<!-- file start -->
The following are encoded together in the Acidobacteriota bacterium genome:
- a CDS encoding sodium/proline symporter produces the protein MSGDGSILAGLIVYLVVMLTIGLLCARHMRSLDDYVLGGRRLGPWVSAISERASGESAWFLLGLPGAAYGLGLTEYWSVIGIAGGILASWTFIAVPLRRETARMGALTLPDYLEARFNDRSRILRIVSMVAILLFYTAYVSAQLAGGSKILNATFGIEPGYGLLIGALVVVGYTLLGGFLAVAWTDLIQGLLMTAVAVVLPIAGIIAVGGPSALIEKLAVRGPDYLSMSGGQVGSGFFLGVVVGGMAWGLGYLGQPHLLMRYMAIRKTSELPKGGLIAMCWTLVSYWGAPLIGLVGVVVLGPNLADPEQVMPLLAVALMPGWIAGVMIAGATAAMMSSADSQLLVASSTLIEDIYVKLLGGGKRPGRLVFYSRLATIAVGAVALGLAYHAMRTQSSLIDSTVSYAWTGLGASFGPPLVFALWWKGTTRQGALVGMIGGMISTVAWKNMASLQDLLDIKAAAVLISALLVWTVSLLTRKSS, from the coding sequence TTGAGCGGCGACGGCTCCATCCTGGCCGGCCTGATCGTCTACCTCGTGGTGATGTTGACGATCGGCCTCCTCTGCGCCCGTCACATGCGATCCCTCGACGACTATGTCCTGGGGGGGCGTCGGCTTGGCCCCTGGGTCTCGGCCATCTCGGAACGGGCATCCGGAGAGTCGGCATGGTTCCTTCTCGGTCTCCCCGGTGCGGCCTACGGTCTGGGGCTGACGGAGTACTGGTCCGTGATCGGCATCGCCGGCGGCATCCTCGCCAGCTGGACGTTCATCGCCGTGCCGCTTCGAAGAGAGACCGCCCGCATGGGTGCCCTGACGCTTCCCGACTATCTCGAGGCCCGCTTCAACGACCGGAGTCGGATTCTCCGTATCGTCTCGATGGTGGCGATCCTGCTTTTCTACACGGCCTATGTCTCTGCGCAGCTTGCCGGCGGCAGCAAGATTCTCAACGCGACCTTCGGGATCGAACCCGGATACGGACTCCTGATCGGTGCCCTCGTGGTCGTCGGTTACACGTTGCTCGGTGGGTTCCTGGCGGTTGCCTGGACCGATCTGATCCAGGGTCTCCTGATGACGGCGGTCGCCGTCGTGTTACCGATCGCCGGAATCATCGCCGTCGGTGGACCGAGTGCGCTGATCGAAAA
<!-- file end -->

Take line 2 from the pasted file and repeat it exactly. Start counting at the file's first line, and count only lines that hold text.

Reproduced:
- a CDS encoding sodium/proline symporter produces the protein MSGDGSILAGLIVYLVVMLTIGLLCARHMRSLDDYVLGGRRLGPWVSAISERASGESAWFLLGLPGAAYGLGLTEYWSVIGIAGGILASWTFIAVPLRRETARMGALTLPDYLEARFNDRSRILRIVSMVAILLFYTAYVSAQLAGGSKILNATFGIEPGYGLLIGALVVVGYTLLGGFLAVAWTDLIQGLLMTAVAVVLPIAGIIAVGGPSALIEKLAVRGPDYLSMSGGQVGSGFFLGVVVGGMAWGLGYLGQPHLLMRYMAIRKTSELPKGGLIAMCWTLVSYWGAPLIGLVGVVVLGPNLADPEQVMPLLAVALMPGWIAGVMIAGATAAMMSSADSQLLVASSTLIEDIYVKLLGGGKRPGRLVFYSRLATIAVGAVALGLAYHAMRTQSSLIDSTVSYAWTGLGASFGPPLVFALWWKGTTRQGALVGMIGGMISTVAWKNMASLQDLLDIKAAAVLISALLVWTVSLLTRKSS, from the coding sequence TTGAGCGGCGACGGCTCCATCCTGGCCGGCCTGATCGTCTACCTCGTGGTGATGTTGACGATCGGCCTCCTCTGCGCCCGTCACATGCGATCCCTCGACGACTATGTCCTGGGGGGGCGTCGGCTTGGCCCCTGGGTCTCGGCCATCTCGGAACGGGCATCCGGAGAGTCGGCATGGTTCCTTCTCGGTCTCCCCGGTGCGGCCTACGGTCTGGGGCTGACGGAGTACTGGTCCGTGATCGGCATCGCCGGCGGCATCCTCGCCAGCTGGACGTTCATCGCCGTGCCGCTTCGAAGAGAGACCGCCCGCATGGGTGCCCTGACGCTTCCCGACTATCTCGAGGCCCGCTTCAACGACCGGAGTCGGATTCTCCGTATCGTCTCGATGGTGGCGATCCTGCTTTTCTACACGGCCTATGTCTCTGCGCAGCTTGCCGGCGGCAGCAAGATTCTCAACGCGACCTTCGGGATCGAACCCGGATACGGACTCCTGATCGGTGCCCTCGTGGTCGTCGGTTACACGTTGCTCGGTGGGTTCCTGGCGGTTGCCTGGACCGATCTGATCCAGGGTCTCCTGATGACGGCGGTCGCCGTCGTGTTACCGATCGCCGGAATCATCGCCGTCGGTGGACCGAGTGCGCTGATCGAAAA